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The layout principle of RF circuit board
2021-09-24
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Author:Aure

The layout principle of RF circuit board


When designing the RF layout, the following general principles must be met first:

1. The RF output usually needs to be far away from the RF input.

2. Sensitive analog signals should be as far away as possible from high-speed digital signals and RF signals.

3. Separate the high-power RF amplifier HPA from the low-noise amplifier LNA as much as possible. Simply put, keep the high-power RF transmitter circuit away from the low-power RF receiver circuit.

4. Make sure that there is at least a whole piece of ground in the high-power area on the PCB, preferably without vias. Of course, the larger the area of the copper foil, the better.

5. Circuit and power decoupling are also extremely important.

6. The design partition can be decomposed into physical partition and electrical partition. The physical partition mainly involves component layout, direction, and shielding. Electrical partitions can continue to be decomposed into partitions for power distribution, RF wiring, sensitive circuits and signals, and grounding.



The layout principle of RF circuit board



Principle of Physical Partition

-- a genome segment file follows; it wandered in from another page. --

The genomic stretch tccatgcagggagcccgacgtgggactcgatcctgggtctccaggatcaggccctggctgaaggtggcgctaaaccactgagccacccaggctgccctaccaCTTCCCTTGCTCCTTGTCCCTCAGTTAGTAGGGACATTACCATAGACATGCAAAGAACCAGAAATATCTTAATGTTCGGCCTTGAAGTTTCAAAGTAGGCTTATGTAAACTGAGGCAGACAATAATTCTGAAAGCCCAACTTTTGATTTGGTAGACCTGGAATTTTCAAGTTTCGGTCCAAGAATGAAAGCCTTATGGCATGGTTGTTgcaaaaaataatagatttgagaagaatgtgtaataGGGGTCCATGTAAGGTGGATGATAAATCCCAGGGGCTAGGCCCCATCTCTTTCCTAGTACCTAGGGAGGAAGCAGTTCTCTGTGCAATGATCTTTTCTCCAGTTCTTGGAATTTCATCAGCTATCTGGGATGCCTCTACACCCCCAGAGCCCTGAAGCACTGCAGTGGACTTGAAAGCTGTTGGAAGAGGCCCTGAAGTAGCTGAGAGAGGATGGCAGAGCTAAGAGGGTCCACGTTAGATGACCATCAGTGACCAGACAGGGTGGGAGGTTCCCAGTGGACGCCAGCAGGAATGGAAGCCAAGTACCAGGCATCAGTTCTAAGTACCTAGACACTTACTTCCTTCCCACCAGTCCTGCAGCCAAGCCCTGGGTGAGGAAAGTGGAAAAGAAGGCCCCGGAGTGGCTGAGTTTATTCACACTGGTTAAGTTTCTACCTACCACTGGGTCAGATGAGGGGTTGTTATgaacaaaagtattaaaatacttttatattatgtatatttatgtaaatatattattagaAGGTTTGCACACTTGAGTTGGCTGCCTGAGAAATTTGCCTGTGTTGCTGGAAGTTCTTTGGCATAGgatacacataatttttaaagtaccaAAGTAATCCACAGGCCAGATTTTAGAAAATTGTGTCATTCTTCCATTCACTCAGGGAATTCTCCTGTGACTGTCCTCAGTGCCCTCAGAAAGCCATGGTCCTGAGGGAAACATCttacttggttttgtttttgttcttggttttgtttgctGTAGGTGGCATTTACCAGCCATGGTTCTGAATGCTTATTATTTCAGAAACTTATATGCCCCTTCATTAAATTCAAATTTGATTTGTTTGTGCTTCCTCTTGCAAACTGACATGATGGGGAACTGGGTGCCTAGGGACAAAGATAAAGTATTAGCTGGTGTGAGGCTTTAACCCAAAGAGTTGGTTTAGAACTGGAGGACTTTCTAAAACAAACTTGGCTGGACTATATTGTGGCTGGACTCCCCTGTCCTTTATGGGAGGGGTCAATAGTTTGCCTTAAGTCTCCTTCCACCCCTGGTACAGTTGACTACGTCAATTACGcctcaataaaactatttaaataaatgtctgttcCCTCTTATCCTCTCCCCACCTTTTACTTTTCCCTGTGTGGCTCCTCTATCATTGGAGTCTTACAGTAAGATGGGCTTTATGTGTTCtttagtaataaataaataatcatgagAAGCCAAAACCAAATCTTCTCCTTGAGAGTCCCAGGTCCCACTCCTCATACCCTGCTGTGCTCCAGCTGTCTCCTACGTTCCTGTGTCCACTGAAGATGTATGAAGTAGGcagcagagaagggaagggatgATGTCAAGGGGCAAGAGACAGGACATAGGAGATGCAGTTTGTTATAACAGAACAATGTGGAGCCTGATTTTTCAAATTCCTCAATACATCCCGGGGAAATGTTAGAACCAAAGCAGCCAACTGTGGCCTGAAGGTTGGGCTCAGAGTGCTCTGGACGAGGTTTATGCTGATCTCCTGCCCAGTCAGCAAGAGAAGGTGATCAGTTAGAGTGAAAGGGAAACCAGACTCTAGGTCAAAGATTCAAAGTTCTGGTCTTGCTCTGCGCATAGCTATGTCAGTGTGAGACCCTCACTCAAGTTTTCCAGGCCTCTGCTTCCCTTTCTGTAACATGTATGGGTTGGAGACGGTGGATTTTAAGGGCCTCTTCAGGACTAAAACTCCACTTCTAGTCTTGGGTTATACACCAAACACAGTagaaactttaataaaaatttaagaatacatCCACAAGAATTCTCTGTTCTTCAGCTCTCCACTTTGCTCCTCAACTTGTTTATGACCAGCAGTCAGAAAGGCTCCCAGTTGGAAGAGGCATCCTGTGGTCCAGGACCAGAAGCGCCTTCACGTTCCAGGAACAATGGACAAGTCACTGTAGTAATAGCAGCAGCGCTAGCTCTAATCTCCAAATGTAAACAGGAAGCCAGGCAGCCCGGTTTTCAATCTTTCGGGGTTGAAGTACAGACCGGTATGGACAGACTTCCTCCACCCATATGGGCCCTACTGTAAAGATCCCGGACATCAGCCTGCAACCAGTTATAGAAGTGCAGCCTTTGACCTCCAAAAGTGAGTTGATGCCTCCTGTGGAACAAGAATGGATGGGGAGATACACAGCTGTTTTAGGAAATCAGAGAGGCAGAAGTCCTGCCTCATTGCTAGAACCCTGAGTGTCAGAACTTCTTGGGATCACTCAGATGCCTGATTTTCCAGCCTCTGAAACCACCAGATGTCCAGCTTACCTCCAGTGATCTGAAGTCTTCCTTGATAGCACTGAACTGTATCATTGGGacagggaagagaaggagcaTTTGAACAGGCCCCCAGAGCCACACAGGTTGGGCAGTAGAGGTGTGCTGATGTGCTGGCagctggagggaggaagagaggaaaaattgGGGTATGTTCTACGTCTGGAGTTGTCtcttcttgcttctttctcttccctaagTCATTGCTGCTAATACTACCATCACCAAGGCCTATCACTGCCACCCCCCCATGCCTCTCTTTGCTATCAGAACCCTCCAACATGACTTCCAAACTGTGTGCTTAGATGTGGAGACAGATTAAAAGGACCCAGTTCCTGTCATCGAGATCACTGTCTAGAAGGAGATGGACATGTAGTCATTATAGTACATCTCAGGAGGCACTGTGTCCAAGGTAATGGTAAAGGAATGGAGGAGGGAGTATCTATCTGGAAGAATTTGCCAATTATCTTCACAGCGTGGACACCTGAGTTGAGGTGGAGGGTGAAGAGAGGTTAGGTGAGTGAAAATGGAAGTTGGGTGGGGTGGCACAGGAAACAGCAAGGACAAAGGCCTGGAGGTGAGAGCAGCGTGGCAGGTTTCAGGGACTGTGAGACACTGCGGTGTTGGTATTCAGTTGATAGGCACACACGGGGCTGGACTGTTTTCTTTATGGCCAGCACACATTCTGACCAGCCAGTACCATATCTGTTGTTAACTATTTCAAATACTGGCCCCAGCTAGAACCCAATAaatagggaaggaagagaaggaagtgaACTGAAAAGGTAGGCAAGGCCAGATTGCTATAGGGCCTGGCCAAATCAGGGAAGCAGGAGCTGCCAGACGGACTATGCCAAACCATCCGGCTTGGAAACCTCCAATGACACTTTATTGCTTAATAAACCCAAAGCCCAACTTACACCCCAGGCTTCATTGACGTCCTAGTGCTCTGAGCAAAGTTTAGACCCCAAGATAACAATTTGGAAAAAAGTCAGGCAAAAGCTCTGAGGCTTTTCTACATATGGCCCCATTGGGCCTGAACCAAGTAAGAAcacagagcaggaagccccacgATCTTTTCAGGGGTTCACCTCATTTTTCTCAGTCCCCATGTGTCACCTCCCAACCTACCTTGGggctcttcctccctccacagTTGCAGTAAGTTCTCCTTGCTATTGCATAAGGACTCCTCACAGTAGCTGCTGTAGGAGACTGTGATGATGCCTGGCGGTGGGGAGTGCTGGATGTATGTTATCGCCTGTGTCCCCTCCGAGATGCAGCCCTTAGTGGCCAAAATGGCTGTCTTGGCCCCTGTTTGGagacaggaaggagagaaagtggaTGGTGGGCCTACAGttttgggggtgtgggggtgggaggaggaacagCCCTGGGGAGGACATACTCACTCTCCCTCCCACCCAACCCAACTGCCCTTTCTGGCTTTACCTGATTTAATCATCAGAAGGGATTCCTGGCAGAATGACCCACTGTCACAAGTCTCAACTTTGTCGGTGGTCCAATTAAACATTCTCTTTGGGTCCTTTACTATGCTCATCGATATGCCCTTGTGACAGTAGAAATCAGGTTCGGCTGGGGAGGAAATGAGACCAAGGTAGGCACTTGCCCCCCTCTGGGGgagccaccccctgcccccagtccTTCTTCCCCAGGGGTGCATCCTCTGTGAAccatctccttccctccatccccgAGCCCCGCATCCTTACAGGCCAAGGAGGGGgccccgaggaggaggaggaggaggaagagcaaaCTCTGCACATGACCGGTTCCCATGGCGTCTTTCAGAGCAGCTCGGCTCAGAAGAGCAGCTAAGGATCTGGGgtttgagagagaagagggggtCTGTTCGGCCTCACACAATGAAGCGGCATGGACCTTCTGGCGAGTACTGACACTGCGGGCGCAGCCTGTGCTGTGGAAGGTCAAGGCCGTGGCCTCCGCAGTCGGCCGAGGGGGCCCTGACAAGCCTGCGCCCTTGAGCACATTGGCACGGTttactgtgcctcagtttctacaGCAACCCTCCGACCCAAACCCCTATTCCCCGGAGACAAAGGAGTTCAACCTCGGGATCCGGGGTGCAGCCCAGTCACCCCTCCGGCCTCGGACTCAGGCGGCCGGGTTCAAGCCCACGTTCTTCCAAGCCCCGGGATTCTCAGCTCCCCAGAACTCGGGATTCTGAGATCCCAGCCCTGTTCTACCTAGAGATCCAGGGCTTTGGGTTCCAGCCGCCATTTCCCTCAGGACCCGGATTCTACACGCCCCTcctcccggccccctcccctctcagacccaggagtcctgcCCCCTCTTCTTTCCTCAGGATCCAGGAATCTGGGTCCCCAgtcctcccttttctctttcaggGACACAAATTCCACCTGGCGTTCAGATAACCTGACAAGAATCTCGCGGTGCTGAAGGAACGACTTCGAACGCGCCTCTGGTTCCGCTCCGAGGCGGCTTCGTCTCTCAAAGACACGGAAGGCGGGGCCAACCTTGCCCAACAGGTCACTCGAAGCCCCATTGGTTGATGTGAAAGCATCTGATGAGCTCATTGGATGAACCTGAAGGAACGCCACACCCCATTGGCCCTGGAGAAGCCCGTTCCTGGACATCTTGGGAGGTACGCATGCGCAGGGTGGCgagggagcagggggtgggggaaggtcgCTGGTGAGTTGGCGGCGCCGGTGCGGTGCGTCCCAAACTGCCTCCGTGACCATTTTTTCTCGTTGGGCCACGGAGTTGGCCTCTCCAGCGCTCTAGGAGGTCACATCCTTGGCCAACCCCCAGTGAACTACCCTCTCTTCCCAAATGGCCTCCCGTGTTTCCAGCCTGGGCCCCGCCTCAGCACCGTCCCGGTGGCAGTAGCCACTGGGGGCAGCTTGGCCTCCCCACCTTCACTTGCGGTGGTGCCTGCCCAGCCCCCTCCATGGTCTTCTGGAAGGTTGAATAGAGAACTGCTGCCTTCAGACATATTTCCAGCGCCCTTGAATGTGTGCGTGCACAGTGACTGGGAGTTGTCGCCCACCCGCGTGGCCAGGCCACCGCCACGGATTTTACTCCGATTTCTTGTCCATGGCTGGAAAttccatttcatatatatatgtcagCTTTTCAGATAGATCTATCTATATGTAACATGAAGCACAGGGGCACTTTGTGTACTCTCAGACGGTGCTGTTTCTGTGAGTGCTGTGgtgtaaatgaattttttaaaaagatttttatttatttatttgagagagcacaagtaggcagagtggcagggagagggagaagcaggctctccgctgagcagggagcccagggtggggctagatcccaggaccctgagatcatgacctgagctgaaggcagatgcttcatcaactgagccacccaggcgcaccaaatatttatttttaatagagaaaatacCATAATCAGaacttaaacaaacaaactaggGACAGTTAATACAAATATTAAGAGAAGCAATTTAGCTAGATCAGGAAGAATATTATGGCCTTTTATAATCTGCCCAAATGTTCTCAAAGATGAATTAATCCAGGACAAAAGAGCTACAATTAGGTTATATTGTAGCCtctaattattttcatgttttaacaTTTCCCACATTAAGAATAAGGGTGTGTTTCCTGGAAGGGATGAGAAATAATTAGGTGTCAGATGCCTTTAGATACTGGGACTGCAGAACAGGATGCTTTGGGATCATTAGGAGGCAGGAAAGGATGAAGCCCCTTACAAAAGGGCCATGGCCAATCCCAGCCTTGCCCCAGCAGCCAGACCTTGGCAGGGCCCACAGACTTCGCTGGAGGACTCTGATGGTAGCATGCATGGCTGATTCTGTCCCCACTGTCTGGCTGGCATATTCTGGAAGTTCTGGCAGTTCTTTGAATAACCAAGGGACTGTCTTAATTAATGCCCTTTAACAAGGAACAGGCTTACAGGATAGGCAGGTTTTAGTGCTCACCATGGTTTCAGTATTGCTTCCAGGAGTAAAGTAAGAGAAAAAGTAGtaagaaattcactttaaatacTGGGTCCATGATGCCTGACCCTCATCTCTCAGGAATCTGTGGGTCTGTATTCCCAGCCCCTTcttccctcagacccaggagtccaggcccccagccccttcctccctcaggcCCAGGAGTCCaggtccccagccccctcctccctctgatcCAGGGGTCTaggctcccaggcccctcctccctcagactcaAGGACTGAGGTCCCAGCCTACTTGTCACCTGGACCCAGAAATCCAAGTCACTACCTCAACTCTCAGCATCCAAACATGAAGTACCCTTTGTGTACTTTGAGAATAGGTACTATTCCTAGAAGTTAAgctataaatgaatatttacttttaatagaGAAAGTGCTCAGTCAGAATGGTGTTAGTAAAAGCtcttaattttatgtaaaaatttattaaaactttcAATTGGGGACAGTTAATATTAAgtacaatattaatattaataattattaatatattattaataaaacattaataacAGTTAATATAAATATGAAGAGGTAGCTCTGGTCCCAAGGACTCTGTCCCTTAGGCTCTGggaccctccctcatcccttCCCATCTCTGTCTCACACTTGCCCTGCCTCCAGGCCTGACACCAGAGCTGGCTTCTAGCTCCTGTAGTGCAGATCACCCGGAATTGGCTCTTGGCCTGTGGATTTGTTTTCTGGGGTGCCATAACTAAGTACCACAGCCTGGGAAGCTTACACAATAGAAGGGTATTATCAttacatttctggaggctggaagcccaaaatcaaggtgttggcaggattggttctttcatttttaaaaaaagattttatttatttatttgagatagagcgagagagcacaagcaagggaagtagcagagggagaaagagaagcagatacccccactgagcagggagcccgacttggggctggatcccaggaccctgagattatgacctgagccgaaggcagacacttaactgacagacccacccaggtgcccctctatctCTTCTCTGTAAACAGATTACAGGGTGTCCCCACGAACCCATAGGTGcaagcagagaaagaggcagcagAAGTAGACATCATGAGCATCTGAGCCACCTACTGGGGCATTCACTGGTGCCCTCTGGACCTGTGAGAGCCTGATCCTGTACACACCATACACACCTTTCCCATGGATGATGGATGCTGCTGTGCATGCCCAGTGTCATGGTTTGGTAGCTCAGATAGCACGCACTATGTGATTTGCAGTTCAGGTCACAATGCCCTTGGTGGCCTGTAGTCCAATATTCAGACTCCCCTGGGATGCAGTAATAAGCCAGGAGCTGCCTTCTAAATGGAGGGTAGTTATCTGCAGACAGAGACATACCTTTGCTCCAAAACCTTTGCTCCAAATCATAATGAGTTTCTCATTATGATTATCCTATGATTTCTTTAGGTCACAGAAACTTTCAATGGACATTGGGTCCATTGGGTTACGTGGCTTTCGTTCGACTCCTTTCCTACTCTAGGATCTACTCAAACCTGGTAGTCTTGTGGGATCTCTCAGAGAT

1. The principle of component location layout. Component layout is the key to achieving a good RF design. The most effective technique is to first fix the components on the RF path and adjust their direction to minimize the length of the RF path, keep the input away from the output, and as far as possible Ground separation of high-power circuits and low-power circuits.

2. PCB stacking design principles. The most effective circuit board stacking method is to arrange the main ground plane on the second layer below the surface layer, and arrange the RF lines on the surface layer as much as possible. Minimizing the size of the vias on the RF path can not only reduce the path inductance, but also reduce the virtual solder joints on the main ground and reduce the chance of RF energy leaking to other areas in the laminate.

3. Principles of radio frequency devices and their RF wiring layout. In physical space, linear circuits like multi-stage amplifiers are usually sufficient to isolate multiple RF zones from each other, but duplexers, mixers, and intermediate frequency amplifiers/mixers always have multiple RF/IFs. The signals interfere with each other, so care must be taken to minimize this effect. The RF and IF traces should cross as much as possible, and place a ground between them as much as possible. The correct RF path is very important to the performance of the entire PCB, which is why component layout usually takes up most of the time in cellular phone PCB design.

4. Design principles to reduce the interference coupling of high/low power devices. On the cellular phone PCB, you can usually put the low-noise amplifier circuit on one side of the PCB, and put the high-power amplifier on the other side, and finally connect them to the RF end and the baseband processor on the same side through a duplexer. On the antenna at the end. Skills must be used to ensure that vias do not transfer RF energy from one side of the board to the other. A common technique is to use blind holes on both sides. The adverse effects of the through holes can be minimized by arranging the through holes in areas that are free from RF interference on both sides of the PCB.